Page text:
Different groups within your organization should receive different levels of Six Sigma training, but all have a role to play. Senior management (including the CEO, CIO, CFO and others) must begin by incorporating Sigma Six business objectives into their company plans - for example, deciding what percentage of employees will be trained in Six Sigma methodology by a set date and how many fewer defects should be present in processes that the customers are able to observe.
For the senior management, Six Sigma training would probably include an overview of the program, discussion of the financial and business benefits of implementing the program, and examples of successful program deployments from actual businesses, and the training and tools that will be necessary for them to implement Six Sigma in their own company. If they have time available and an interest in the details of Six Sigma, it is recommended that they receive Black Belt training - which would permit them to train other employees in the program in the future.
Next, functional and process managers, who report directly to the senior management, might come from areas including finance, training, human resources, call center, production and assembly. Within Six Sigma, they are often called "champions" or "sponsors" because their role is championing the program within their organization. They receive more detailed training than the senior management, including information on the Six Sigma concept and methodology, along with the requirements and tools to help them successfully implement the program in their company. Black Belt training is also recommended for this group.
Quality leaders/managers should take Master Black Belt roles. They ought to help the functional and process managers set up and lead the implementation process in their areas, and coach them as necessary. Their role is to keep rolled-up budgets, track the cost savings of the business, make sure that training goals are met, review the projects whenever a milestone is hit, share stories of best practices, and make sure that methodologies and tools are used appropriately.
They receive detailed Six Sigma training in the areas of tools, methodology and concept. They also receive extensive statistics and computer analysis tool training. This training might last as long as three or four weeks.
Project leaders will take Black Belt roles. They are the ones who actually implement Six Sigma tools and methodology within the company. They lead projects, both inter- and intra-function, determine which is the appropriate tool to use in certain situations, perform certain analyses, and serve as the central contact point for projects to improve specific processes.
They also receive detailed information about Six Sigma tools, concept and methodology. Training for project leaders may last from two to four weeks, as well as at least one more week training between sections. Although they receive statistics training, it is not as detailed as that which the quality leaders undergo.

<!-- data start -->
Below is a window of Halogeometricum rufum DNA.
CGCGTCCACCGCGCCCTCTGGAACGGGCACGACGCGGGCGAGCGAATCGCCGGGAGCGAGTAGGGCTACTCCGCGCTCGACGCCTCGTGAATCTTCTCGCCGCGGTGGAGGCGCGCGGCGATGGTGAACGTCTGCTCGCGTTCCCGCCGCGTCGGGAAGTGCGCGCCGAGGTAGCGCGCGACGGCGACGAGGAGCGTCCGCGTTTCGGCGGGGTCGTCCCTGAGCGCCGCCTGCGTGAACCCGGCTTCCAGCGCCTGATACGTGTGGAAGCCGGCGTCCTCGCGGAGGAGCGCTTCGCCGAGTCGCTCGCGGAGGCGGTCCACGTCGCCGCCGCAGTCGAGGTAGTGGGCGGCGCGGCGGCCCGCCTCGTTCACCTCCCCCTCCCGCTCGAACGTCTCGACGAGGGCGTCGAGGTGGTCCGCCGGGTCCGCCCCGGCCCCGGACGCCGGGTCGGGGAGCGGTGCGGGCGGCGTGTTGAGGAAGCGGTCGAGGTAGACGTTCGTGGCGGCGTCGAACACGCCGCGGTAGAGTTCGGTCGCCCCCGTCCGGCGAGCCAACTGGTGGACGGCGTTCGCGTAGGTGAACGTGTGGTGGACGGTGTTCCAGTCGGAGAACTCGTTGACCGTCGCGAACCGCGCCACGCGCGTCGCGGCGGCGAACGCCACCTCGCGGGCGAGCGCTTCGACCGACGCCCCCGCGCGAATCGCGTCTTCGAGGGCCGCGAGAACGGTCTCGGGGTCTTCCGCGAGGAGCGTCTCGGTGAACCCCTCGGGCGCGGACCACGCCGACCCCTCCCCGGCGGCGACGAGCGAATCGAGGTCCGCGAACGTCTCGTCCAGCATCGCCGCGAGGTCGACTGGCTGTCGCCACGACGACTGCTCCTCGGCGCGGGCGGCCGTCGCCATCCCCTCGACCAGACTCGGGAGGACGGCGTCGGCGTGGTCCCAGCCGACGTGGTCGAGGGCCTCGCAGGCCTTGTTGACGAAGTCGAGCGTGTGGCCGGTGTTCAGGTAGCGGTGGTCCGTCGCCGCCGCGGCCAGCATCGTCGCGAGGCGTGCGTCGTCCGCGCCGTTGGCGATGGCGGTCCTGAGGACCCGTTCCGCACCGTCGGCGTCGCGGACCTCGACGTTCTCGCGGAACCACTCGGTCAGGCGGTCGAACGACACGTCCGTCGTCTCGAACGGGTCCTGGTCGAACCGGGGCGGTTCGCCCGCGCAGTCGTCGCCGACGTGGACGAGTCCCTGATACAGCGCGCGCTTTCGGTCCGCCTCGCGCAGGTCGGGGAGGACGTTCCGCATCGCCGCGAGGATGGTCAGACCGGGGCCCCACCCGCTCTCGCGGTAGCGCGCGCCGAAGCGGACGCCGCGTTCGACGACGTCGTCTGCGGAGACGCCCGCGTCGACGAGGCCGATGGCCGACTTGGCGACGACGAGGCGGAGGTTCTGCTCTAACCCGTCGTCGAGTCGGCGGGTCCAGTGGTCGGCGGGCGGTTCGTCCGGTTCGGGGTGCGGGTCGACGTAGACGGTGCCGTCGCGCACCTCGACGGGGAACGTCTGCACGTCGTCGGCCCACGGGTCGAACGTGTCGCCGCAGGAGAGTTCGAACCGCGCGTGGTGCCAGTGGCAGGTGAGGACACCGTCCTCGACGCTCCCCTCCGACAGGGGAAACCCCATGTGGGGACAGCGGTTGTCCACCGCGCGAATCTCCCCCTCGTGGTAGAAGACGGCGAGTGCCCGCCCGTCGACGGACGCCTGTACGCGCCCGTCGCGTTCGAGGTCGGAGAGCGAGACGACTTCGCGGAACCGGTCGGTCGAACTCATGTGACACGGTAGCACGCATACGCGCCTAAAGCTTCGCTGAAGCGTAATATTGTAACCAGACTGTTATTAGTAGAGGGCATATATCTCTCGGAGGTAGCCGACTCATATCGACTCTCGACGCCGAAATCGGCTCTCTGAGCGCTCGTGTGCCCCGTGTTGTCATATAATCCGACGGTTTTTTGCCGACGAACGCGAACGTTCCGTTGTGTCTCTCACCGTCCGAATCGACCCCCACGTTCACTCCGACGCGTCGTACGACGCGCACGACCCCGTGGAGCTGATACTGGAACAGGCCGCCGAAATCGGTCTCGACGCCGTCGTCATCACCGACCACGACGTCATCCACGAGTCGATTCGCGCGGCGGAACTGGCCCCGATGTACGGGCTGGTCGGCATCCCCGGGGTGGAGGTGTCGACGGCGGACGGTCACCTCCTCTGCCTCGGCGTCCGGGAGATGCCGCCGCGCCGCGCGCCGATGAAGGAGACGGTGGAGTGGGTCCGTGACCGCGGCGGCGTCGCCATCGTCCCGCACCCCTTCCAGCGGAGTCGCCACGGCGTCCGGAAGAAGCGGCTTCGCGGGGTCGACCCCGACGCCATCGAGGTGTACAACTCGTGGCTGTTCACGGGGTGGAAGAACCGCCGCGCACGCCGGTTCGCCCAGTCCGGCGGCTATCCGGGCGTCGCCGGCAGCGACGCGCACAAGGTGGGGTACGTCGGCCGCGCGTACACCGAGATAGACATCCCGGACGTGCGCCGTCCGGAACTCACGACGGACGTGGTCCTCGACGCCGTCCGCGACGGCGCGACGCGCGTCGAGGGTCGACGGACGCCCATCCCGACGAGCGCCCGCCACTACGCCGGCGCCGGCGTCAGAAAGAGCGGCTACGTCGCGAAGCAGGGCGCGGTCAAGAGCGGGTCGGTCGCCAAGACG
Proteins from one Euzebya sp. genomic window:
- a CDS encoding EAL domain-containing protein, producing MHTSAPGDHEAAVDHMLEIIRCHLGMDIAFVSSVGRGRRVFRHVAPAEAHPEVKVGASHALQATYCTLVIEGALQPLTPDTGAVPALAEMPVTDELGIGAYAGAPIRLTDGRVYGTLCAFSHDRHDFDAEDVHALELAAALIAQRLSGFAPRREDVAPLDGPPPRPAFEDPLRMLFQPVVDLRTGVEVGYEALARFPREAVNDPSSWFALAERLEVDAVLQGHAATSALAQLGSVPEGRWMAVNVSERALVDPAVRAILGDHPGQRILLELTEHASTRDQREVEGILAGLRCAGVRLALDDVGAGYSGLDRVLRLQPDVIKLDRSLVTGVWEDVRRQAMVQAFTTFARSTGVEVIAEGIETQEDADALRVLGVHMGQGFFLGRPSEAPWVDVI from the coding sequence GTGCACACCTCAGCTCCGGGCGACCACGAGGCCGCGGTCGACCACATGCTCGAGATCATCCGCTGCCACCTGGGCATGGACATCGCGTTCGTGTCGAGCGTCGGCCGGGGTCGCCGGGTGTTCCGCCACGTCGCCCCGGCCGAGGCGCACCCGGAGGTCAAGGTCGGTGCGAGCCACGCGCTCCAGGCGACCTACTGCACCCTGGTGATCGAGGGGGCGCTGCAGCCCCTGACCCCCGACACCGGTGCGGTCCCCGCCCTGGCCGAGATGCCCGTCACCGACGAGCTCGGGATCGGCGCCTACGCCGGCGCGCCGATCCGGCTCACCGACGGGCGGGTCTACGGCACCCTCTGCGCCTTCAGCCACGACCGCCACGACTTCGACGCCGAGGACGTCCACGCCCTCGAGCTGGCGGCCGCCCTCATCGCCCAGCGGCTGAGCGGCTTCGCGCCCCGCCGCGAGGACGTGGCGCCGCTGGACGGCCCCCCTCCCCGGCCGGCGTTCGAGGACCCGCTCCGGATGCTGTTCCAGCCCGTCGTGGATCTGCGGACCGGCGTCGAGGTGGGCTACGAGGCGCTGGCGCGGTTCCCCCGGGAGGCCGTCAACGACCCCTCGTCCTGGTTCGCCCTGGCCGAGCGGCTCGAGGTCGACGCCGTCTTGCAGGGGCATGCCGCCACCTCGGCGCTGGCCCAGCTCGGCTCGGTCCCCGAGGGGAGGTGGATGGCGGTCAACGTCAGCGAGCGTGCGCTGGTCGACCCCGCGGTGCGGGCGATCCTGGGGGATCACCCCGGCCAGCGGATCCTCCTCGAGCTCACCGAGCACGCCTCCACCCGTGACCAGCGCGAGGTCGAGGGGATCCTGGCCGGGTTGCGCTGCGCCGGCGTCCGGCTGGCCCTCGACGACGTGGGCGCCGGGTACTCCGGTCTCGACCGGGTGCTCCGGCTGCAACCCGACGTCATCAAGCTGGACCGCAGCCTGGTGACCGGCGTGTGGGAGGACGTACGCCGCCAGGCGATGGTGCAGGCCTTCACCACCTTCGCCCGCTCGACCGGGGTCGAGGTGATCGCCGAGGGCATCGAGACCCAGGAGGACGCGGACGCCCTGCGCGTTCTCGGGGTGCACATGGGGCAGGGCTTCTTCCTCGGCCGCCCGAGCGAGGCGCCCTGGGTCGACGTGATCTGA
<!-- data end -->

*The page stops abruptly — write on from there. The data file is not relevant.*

Employees will take a Green Belt role. They may, however, also take Six Sigma training courses which were specifically created for project leaders. Although it is shorter in duration and less detailed, the employees' training is similar to that which the Black Belts receive; if they have more complex questions, however, they are told to ask a Black Belt for help.
In order to implement Six Sigma, it is necessary for company to take certain steps. Some experts organize the required changes into the DMAIC form that makes up such an important part of the Six Sigma methodology. First, the business must define what they wish to accomplish with a Six Sigma program, and all workers should receive training.
By the time they begin the program, they must have timetables for deployment and clear knowledge about what they will be expected to contribute. Next, they must measure progress as the program proceeds. Key performance indicators (KPIs) should include at least the number of Belts who need training, dollar-target benefits, and performance goals for individuals.
Training and improvement should continue even after deployment - for example, all Black Belts should receive training in Lean Six Sigma. Furthermore, it is important for workers to be careful about what projects they select. Project selection must be based on solid opportunity and projected benefit rather than "gut feeling."
The team that works on the project should be carefully selected - three to six workers, including at the least, a process owner, an expert in the field and a process operator. A financial representative ought to have full understanding of all the developments in the project. It is also important for the organization to analyze the projects and the data that they bring in.
Implementing Six Sigma can provide your company with a whole new look at the production and service process. It is a very valuable tool for your business.